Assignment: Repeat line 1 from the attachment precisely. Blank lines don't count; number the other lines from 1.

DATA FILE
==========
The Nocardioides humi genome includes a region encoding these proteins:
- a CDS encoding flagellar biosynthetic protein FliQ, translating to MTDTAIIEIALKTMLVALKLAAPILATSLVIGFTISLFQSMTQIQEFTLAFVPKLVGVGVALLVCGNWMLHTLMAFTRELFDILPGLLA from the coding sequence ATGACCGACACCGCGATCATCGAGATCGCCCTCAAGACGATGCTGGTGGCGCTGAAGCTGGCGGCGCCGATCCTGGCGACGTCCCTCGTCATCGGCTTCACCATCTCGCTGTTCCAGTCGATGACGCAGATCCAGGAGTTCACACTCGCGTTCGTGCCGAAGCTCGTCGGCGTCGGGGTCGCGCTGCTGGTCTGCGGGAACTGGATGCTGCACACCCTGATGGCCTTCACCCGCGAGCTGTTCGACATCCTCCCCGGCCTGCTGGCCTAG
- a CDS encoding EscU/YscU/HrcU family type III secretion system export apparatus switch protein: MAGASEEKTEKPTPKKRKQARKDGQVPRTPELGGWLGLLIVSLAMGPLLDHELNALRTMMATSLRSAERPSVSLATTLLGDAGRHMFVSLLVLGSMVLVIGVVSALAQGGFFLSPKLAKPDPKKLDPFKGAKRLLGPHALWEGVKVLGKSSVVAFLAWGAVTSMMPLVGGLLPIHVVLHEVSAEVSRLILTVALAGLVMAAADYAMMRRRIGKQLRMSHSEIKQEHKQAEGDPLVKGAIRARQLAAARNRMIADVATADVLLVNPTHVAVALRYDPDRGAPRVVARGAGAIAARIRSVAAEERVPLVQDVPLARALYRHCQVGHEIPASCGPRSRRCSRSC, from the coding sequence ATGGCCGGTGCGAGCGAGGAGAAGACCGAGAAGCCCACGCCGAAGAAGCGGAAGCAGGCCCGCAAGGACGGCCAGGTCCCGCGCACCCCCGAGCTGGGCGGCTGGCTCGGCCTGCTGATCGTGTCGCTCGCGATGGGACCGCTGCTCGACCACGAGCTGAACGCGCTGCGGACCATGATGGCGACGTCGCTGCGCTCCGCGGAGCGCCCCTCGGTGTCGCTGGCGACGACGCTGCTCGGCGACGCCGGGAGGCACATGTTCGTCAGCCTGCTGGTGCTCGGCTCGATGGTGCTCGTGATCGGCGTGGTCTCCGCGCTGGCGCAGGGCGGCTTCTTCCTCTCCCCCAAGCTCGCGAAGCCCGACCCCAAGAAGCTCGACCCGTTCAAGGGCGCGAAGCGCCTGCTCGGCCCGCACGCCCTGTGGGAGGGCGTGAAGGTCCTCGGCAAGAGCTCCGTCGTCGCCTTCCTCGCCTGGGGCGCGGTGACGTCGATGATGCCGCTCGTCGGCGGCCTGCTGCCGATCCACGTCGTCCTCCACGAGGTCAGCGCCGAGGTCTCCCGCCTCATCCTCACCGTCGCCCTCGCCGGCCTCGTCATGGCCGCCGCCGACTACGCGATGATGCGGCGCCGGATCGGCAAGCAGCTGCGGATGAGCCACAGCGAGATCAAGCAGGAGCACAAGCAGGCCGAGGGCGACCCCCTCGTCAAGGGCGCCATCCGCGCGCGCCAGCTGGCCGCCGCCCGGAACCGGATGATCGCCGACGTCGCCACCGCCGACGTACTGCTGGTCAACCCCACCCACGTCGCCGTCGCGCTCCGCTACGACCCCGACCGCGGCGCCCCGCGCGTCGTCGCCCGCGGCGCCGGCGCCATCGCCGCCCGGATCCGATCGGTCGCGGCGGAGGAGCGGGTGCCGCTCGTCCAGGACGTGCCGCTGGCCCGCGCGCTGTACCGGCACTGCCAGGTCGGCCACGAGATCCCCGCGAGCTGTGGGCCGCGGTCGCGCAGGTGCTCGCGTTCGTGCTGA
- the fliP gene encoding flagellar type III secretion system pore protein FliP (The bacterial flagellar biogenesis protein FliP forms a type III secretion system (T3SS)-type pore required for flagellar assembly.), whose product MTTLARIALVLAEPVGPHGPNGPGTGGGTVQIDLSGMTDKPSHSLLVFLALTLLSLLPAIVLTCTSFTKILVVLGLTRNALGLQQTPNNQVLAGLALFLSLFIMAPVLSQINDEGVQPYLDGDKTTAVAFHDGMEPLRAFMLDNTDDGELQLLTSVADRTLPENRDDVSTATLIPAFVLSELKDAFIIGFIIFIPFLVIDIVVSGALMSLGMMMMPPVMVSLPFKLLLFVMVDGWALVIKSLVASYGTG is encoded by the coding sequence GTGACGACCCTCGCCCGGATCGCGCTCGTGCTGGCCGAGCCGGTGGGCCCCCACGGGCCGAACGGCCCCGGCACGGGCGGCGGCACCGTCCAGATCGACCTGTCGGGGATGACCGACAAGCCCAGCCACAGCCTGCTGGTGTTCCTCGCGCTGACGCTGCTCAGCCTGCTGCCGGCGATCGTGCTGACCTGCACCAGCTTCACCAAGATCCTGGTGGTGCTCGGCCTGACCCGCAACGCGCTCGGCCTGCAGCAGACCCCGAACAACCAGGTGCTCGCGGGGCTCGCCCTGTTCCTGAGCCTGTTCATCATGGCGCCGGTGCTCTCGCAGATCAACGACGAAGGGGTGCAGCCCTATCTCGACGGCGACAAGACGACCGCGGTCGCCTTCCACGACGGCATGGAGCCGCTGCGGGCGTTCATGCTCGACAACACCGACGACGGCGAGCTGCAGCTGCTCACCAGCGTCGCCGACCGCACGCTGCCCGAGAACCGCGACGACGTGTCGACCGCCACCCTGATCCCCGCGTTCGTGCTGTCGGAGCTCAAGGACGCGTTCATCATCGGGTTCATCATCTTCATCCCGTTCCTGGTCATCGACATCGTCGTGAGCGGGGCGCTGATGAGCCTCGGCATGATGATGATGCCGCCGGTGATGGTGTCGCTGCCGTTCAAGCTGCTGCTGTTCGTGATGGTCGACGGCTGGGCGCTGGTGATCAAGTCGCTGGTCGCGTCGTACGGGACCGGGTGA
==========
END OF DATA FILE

The Nocardioides humi genome includes a region encoding these proteins: